Spec Ops: The Line review
Find out if Spec Ops The Line actually manages to cross over from third person military shooter into the realm of something special in the definitive games™ review.
Five seconds into Spec Ops: The Line, and you’re already thinking about ejecting it from the disc tray and tossing it into the pile of games with interesting premises that you bought but will never play, like Timeshift or Dark Sector. Opening with a playable how-to manual on creating the wrong impression, Spec Ops’ first act is to subject players to a phenomenally boring on-rails helicopter section, and then the gall to have Nolan North and his dull, ubiquitous voice play the lead character. As first impressions go, it’s a shocker.
It’s also, thankfully, by and large out of step with the rest of the game. Give it time – and you’ll want to, thanks to a gorgeous, ruined Dubai setting and the accompanying post-apocalyptic theme – and Spec Ops matures into something quite different. It’s not often that third-person shooters (or first-person, for that matter) ask their players anything other than to press fire and not stop until Uncle Sam wins the day, but Spec Ops also asks some interesting questions. It even approaches ‘thoughtful’, of all things, amongst the killing and swearing and headshotting.
That opening out of the way, players take control of Nolan North Walker and his two subordinates, Lugo and Adams. Walker is a Captain in the US Army, and along with your two charges you’ve got to size up the situation in sandstorm-ruined Dubai. Before long you’re investigating rumours that a legendary US Colonel is holed up in the city, running his own rogue mission. John Konrad (subtle, Yager) is a decorated veteran with ties to Walker’s past. At the outset of the game he’s not yet to be terminated with extreme prejudice, but it isn’t long before you’re on a collision course with the Colonel like a fat kid falling off the wagon.
It’s this conflict, along with the constant stream of Bruckheimer-style apocalyptica that has befallen Dubai (leading to some stunning, stark imagery) that elevates Spec Ops from a so-so shooter into an intriguing experience. At its core, there’s nothing to celebrate over and above a solid shooting system and satisfying mechanics. Spec Ops doesn’t try and reinvent anything, and we’re absolutely fine with that: it has its eyes on other prizes.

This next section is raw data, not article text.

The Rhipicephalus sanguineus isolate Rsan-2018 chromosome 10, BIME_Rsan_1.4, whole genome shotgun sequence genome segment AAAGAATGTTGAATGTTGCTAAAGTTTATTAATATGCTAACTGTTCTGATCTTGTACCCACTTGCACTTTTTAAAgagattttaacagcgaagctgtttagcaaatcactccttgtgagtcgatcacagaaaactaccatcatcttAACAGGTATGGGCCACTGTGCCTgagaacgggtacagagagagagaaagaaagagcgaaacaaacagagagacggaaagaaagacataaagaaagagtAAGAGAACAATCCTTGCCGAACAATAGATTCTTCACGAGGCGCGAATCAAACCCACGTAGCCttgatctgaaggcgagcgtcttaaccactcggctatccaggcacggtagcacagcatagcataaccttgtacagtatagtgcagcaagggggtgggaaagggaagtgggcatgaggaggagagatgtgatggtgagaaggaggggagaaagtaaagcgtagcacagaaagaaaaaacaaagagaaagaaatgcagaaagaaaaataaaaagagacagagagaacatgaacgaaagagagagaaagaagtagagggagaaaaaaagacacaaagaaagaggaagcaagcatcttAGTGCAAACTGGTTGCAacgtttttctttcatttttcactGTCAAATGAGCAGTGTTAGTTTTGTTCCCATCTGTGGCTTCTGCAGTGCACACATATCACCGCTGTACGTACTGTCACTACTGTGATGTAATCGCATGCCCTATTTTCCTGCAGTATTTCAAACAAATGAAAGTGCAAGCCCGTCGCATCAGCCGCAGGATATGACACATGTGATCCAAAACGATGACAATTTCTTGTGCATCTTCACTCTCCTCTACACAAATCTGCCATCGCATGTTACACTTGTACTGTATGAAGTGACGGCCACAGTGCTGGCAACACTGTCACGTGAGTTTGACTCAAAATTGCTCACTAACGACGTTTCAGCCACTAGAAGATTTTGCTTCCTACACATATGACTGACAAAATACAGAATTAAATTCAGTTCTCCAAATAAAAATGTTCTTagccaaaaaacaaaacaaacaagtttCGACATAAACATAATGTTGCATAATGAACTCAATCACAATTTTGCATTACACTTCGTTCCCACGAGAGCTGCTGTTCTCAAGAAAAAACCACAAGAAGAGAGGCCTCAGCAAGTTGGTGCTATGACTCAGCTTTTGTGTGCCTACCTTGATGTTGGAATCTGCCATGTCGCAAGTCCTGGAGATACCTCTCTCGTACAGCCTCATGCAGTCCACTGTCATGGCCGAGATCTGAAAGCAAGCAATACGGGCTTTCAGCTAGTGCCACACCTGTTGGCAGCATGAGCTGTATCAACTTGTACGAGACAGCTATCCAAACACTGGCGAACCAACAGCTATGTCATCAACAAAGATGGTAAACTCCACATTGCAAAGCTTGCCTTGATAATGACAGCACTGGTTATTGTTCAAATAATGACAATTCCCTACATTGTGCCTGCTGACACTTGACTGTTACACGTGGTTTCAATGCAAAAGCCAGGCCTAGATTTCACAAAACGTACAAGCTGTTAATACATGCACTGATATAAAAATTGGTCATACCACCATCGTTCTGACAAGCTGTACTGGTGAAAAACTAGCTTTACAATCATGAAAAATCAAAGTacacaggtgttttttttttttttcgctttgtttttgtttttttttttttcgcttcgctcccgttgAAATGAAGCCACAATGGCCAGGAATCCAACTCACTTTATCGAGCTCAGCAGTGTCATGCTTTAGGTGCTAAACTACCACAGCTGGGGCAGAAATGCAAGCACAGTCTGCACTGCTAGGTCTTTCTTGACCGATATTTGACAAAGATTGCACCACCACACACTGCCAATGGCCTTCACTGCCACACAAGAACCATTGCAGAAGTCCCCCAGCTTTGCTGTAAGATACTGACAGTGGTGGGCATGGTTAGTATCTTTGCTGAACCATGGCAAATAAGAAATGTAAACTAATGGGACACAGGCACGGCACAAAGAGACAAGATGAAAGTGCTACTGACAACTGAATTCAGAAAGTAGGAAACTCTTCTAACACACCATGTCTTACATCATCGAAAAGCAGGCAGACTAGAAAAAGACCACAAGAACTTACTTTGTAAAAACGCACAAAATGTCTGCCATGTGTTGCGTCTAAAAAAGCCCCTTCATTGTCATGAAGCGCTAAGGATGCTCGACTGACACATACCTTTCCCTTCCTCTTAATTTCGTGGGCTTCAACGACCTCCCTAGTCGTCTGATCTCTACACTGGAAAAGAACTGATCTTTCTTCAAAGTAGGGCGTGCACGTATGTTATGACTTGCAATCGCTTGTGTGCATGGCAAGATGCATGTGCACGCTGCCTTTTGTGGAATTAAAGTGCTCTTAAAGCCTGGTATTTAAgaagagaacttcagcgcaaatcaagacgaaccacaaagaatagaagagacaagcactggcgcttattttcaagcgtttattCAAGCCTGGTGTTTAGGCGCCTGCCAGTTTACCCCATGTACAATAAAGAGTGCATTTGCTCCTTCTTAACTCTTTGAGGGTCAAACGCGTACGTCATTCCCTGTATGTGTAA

With this solid – and let’s face it, Gears Of War inspired – base the game is free to focus on its true hook, which is storytelling in both the visual and narrative senses. As with the gameplay, it has a clear and identifiable inspiration and doesn’t try to hide it. Again, Yager chose well: Heart Of Darkness (well, more Apocalypse Now). Where most shooters simply pit players against aliens of communists (and there’s no difference really) Spec Ops turns American friendlies against each other as Walker’s recon force finds itself at odds with Konrad’s praetorian guard, with both sides going slightly more insane as the hours tick by.
It enables Yager to plot its set-pieces less around rousing action sequences and more the disheartening realities of war. Walker, Adams and Lugo start off as a bunch of merry men, bantering their way through the mission, but before long they – in an allegory for the American forces at war with each other – soon come to bitter disagreements regarding the direction of their task. Walker believes that Konrad has gone crazy, is actively harming the remaining citizens of Dubai by ordering them to stay put. Konrad believes that escape is impossible. And as for the CIA agents inserted into the mix by a nervous US government, it’s safe to say they’re not to be trusted.
As the team proceed further ‘upriver’, to Konrad’s command post in Dubai’s tallest building, things disintegrate further: rules of engagement are questioned, civilians are killed, moral choices are made, and the narrator becomes increasingly unreliable. It’s a welcome change from the gung-ho grunting of the norm, and although some tonal mis-matches are present (brutally executing so-called friendlies is starkly ‘gamey’ next to the narrative) it’s enough to lure players in and keep them interested.
As are the environments this all plays out against. The cover-and-fire, two-guns-and-grenades system may be familiar, but Dubai is a great locale, filled with exotic technology, architecture and largesse all mixed up in the wash by the sandstorms that wrecked the city. Visually, it’s one of the best backdrops we’ve seen for a long, long time, the surreal environment matching that of the story: seeing gigantic yachts beached in the middle of nowhere is striking, and that’s just one example of many that Yager implement very well indeed, keeping the battleground fresh. It’s not the most polished game out there: the cover system is sometimes janky, checkpointing is aggravating at times, anytime you’re in a vehicle you’ll want to kill yourself more than Konrad, and the ending could be considered one trope over the line. But these are irritations, and pale when considered against the whole.
There was a time when we thought that Spec Ops The Line wasn’t going to make it out of development hell, or that it would simply drift off into the land of vapourware, to spend its time hanging out with Final Fantasy Versus XIII and the like. We’re very glad it didn’t, and that 2K gave Yager the time and money it needed to finish the project.
It’s not particularly new or innovative in its core mechanics, but it marries the dependable and familiar with the not-so to create one of the year’s most interesting titles. At its heart it’s still a shooter, but at least it’s also one with the brains to ask you to shoot something different.